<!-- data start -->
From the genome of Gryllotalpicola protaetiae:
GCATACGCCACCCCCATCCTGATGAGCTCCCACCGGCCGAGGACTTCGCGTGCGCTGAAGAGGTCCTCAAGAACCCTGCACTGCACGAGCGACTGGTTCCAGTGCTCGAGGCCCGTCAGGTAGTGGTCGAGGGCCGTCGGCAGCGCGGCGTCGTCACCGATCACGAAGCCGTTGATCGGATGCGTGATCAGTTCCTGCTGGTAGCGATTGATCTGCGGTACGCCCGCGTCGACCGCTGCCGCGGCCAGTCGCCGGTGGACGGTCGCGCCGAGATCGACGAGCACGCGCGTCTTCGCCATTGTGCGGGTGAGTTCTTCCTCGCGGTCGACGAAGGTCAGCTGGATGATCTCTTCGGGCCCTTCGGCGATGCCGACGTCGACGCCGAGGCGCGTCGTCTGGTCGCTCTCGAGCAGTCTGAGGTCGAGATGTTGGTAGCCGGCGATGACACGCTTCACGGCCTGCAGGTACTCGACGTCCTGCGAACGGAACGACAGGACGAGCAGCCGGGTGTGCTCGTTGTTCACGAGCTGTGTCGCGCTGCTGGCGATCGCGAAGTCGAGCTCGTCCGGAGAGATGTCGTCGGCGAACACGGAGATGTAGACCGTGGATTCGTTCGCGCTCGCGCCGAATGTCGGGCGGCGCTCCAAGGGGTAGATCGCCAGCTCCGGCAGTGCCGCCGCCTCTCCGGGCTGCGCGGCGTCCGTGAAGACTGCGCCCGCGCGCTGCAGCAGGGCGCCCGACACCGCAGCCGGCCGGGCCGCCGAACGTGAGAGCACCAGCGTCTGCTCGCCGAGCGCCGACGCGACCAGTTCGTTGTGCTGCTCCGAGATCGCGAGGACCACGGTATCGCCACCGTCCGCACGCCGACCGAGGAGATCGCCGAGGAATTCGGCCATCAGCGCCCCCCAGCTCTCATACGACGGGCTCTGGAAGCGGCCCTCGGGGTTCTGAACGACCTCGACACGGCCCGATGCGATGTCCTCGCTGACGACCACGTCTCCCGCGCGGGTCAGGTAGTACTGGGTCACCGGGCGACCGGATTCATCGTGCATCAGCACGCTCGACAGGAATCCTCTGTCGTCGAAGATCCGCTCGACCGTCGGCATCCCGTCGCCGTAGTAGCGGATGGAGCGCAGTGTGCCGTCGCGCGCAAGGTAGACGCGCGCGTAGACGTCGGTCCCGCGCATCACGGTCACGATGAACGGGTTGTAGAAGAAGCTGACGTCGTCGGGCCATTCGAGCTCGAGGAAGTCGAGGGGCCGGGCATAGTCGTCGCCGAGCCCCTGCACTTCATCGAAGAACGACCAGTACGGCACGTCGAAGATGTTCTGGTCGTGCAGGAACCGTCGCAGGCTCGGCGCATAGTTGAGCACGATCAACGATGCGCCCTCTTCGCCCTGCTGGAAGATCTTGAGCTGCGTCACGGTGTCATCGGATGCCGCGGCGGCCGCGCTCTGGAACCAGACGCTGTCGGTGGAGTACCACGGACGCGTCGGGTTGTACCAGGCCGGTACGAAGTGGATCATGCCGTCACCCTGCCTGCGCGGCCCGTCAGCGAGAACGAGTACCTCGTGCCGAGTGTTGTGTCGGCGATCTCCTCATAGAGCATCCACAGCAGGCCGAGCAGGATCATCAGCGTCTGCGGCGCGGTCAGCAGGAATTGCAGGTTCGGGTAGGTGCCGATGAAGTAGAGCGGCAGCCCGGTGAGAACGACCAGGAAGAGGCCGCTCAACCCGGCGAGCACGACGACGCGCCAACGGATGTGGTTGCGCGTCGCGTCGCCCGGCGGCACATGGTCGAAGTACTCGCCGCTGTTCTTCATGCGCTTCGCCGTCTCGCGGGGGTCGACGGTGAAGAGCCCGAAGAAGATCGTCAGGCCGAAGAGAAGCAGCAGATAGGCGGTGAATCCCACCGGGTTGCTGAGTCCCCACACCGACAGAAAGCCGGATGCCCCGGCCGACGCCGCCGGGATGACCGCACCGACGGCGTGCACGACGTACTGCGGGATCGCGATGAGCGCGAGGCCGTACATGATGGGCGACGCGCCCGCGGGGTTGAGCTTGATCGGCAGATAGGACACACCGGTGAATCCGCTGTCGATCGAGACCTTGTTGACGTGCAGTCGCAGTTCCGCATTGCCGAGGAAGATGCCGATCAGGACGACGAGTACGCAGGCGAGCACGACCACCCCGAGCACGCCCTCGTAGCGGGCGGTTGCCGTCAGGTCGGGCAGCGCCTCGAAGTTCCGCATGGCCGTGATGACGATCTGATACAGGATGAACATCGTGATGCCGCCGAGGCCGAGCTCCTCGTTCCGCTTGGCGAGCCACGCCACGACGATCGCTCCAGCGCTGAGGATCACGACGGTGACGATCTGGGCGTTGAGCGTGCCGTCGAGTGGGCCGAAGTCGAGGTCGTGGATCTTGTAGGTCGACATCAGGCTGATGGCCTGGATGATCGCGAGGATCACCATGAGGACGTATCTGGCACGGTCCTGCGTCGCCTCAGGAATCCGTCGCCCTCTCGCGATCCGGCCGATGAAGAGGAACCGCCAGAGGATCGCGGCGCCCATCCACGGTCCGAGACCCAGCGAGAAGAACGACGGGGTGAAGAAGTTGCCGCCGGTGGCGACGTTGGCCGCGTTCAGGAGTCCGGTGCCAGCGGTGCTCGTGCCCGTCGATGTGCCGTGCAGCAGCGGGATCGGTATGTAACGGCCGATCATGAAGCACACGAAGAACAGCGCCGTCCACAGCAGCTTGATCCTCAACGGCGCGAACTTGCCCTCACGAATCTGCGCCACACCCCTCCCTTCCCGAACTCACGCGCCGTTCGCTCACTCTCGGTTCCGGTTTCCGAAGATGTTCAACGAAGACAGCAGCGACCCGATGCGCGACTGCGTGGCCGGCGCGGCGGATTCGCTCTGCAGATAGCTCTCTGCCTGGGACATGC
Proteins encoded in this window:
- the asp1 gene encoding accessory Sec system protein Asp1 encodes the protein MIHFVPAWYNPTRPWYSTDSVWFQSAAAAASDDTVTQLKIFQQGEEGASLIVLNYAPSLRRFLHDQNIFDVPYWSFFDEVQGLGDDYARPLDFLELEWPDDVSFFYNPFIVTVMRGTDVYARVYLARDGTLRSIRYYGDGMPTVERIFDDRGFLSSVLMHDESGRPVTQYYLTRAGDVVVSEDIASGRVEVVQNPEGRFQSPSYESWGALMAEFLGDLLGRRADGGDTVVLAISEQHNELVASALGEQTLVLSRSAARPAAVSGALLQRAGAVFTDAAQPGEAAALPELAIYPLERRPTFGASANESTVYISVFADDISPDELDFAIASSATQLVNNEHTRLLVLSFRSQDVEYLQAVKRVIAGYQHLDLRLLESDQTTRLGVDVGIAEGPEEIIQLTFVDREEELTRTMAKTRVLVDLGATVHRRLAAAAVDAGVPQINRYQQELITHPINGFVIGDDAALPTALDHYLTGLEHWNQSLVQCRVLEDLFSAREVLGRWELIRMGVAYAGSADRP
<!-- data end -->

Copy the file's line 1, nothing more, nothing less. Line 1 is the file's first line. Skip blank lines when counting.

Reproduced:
From the genome of Gryllotalpicola protaetiae: